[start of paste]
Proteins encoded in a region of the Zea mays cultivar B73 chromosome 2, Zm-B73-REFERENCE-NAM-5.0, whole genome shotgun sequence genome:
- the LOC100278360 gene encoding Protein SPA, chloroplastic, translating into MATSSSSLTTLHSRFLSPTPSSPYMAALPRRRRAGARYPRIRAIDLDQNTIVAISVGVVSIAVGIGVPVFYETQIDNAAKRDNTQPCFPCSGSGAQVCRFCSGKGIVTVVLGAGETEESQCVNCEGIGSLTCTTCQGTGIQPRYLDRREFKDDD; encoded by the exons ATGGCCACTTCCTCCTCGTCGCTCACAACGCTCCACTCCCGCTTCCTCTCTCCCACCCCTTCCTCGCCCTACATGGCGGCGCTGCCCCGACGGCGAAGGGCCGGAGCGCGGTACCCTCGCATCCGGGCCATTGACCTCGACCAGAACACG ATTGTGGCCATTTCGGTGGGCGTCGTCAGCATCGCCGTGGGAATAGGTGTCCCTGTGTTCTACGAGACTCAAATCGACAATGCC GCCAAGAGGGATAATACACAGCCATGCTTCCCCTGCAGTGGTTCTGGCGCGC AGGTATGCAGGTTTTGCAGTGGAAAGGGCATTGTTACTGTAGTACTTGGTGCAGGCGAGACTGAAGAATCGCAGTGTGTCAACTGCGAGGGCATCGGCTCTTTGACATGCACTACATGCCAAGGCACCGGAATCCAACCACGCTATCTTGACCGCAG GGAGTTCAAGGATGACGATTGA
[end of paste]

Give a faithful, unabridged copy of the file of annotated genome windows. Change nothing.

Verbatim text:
Proteins encoded in a region of the Zea mays cultivar B73 chromosome 2, Zm-B73-REFERENCE-NAM-5.0, whole genome shotgun sequence genome:
- the LOC100278360 gene encoding Protein SPA, chloroplastic, translating into MATSSSSLTTLHSRFLSPTPSSPYMAALPRRRRAGARYPRIRAIDLDQNTIVAISVGVVSIAVGIGVPVFYETQIDNAAKRDNTQPCFPCSGSGAQVCRFCSGKGIVTVVLGAGETEESQCVNCEGIGSLTCTTCQGTGIQPRYLDRREFKDDD; encoded by the exons ATGGCCACTTCCTCCTCGTCGCTCACAACGCTCCACTCCCGCTTCCTCTCTCCCACCCCTTCCTCGCCCTACATGGCGGCGCTGCCCCGACGGCGAAGGGCCGGAGCGCGGTACCCTCGCATCCGGGCCATTGACCTCGACCAGAACACG ATTGTGGCCATTTCGGTGGGCGTCGTCAGCATCGCCGTGGGAATAGGTGTCCCTGTGTTCTACGAGACTCAAATCGACAATGCC GCCAAGAGGGATAATACACAGCCATGCTTCCCCTGCAGTGGTTCTGGCGCGC AGGTATGCAGGTTTTGCAGTGGAAAGGGCATTGTTACTGTAGTACTTGGTGCAGGCGAGACTGAAGAATCGCAGTGTGTCAACTGCGAGGGCATCGGCTCTTTGACATGCACTACATGCCAAGGCACCGGAATCCAACCACGCTATCTTGACCGCAG GGAGTTCAAGGATGACGATTGA